How we cite our quotes:
Remember March, the ides of March remember.
Did not great Julius bleed for justice' sake?
What villain touch'd his body, that did stab,
And not for justice? What, shall one of us,
That struck the foremost man of all this world
But for supporting robbers, shall we now
Contaminate our fingers with base bribes
And sell the mighty space of our large honors
For so much trash as may be grasped thus?
I had rather be a dog, and bay the moon,
Than such a Roman. (4.3.4)
Brutus isn't politicking here. They've obviously fled the country, so it doesn't matter so much what the Romans think. Instead, this bribery is a question of personal honor. For Brutus, his honor is at stake more than anything else, especially given that he's resigned himself to some sad fate after murdering his friend.
Let's reason with the worst that may befall.
If we do lose this battle, then is this
The very last time we shall speak together.
What are you then determined to do?
Even by the rule of that philosophy
By which I did blame Cato for the death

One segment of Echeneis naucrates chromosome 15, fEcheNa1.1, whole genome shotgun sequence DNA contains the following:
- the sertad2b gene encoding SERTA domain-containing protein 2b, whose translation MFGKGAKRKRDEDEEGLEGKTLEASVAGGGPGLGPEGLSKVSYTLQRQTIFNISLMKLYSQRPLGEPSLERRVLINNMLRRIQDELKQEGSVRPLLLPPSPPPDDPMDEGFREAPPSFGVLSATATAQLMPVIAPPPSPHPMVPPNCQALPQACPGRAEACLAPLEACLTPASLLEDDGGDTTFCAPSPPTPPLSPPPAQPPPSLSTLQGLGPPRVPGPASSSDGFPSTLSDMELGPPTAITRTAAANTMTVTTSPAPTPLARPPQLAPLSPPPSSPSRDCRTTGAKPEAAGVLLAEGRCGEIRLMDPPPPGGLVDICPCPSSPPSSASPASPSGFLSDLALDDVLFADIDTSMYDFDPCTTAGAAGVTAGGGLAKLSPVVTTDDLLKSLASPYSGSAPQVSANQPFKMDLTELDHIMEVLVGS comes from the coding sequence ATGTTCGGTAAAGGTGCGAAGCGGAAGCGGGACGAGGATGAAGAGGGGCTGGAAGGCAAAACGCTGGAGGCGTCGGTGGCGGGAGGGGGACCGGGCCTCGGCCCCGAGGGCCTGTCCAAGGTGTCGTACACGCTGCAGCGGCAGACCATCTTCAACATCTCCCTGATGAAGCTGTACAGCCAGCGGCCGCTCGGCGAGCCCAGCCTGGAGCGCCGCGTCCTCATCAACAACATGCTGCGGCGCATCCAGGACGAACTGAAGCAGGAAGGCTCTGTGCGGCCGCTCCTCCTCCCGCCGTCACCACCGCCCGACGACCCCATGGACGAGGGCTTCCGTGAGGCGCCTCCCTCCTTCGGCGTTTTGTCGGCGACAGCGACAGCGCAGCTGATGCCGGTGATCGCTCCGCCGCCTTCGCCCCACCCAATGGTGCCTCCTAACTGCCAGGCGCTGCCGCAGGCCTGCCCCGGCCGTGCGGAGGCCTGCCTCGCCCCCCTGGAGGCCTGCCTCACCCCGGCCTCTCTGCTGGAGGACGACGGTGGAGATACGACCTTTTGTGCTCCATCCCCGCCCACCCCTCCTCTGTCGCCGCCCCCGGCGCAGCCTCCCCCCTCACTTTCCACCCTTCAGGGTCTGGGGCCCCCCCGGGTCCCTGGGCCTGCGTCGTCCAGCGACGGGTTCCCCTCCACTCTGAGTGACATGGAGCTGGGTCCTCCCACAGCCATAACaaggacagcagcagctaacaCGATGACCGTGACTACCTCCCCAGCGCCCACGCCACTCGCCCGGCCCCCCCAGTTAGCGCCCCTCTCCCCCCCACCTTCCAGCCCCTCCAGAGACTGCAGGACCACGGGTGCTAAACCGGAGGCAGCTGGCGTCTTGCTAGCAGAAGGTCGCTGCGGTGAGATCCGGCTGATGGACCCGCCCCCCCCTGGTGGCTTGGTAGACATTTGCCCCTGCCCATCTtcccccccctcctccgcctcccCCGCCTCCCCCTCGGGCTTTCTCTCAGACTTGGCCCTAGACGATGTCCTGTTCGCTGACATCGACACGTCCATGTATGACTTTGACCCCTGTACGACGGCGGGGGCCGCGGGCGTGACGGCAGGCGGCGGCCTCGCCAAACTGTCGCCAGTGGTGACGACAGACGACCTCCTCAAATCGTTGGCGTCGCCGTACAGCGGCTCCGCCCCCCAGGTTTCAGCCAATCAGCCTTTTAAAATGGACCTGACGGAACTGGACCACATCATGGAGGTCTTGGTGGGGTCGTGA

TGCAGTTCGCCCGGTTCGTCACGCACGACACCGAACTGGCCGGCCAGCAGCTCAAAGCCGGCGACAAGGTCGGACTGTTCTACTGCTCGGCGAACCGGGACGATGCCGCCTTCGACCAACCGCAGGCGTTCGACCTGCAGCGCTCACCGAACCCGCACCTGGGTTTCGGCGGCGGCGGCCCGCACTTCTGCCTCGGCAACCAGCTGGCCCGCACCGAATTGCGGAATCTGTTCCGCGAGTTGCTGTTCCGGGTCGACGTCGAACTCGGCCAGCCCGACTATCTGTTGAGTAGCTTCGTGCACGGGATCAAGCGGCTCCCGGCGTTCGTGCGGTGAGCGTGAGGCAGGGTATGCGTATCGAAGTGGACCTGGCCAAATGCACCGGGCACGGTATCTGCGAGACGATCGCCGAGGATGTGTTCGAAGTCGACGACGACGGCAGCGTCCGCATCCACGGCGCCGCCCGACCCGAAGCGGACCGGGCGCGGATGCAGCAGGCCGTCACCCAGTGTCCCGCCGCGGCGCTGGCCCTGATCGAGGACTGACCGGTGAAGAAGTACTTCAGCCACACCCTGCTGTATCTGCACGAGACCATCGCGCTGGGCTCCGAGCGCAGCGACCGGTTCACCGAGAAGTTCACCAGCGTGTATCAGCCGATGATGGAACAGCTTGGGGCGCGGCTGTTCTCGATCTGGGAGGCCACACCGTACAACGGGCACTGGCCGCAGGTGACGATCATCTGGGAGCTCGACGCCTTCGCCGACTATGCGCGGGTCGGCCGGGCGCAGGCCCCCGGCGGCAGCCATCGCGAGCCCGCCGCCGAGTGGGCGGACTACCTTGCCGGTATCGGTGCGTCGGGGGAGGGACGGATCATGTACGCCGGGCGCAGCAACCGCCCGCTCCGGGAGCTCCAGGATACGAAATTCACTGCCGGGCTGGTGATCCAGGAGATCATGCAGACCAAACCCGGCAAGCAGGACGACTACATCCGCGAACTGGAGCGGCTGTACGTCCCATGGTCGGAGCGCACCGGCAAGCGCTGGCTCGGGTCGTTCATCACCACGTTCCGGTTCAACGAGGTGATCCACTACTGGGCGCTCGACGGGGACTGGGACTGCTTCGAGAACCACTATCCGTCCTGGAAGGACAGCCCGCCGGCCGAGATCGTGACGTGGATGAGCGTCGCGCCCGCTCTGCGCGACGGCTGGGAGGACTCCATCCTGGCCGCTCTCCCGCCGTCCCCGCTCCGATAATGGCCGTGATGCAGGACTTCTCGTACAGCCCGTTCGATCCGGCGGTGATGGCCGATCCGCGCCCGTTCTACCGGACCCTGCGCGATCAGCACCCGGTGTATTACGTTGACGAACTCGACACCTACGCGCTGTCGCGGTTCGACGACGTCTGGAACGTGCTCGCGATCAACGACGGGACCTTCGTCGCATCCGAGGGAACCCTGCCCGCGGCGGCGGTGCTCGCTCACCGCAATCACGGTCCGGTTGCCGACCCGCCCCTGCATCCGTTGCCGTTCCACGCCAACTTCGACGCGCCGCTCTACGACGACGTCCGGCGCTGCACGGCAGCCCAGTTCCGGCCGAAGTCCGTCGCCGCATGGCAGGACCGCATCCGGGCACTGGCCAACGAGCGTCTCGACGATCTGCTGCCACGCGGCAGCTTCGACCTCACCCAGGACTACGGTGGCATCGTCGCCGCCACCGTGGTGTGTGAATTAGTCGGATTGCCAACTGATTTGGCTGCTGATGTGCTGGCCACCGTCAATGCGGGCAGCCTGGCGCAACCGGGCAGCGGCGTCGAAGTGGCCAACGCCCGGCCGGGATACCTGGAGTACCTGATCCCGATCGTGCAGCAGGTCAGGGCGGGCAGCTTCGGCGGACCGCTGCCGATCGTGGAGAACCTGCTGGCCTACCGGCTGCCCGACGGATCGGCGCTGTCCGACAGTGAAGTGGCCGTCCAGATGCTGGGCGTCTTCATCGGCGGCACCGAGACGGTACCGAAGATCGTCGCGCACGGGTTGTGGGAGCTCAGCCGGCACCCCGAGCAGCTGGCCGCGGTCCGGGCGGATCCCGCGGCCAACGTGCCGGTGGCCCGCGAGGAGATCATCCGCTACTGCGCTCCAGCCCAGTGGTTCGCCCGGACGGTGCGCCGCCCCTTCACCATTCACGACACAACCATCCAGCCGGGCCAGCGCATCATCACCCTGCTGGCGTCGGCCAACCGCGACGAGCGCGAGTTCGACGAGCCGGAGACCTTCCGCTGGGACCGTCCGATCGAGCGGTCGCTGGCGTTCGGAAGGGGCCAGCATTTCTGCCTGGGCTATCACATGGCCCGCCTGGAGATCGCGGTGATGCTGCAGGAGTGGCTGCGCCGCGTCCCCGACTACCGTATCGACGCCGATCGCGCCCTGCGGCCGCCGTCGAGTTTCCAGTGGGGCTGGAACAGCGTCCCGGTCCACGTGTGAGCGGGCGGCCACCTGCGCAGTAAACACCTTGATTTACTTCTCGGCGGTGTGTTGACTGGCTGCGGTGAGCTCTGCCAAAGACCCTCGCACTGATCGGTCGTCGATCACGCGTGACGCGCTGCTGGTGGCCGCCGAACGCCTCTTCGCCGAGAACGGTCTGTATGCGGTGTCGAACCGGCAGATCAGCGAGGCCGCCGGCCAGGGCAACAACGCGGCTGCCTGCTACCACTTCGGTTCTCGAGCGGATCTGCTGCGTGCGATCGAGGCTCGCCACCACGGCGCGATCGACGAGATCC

Which he did give himself- I know not how,
But I do find it cowardly and vile,
For fear of what might fall, so to prevent
The time of life- arming myself with patience
To stay the providence of some high powers
That govern us below.
Then, if we lose this battle,
You are contented to be led in triumph
Thorough the streets of Rome?
No, Cassius, no. Think not, thou noble Roman,
That ever Brutus will go bound to Rome;
He bears too great a mind. But this same day
Must end that work the ides of March begun.
And whether we shall meet again I know not. (5.1.8)
Honor trumps everything else here. Though Brutus would not gladly kill himself (as his father-in-law Cato did when faced with defeat), he reneges on his feeling that suicide is cowardly when he faces the alternative. Anything is preferable to the shame and dishonor of returning to Rome in chains. Brutus fought to make Rome free, and so he'll go to his death free rather than return to Rome by force.
Caesar, now be still:
I kill'd not thee with half so good a will. (5.5.9)
Brutus admits that he killed Caesar willingly, but given everything that's transpired, and everything he now knows, he is doubly resigned to kill himself. This is his honorable acceptance of his own faults, and his fate.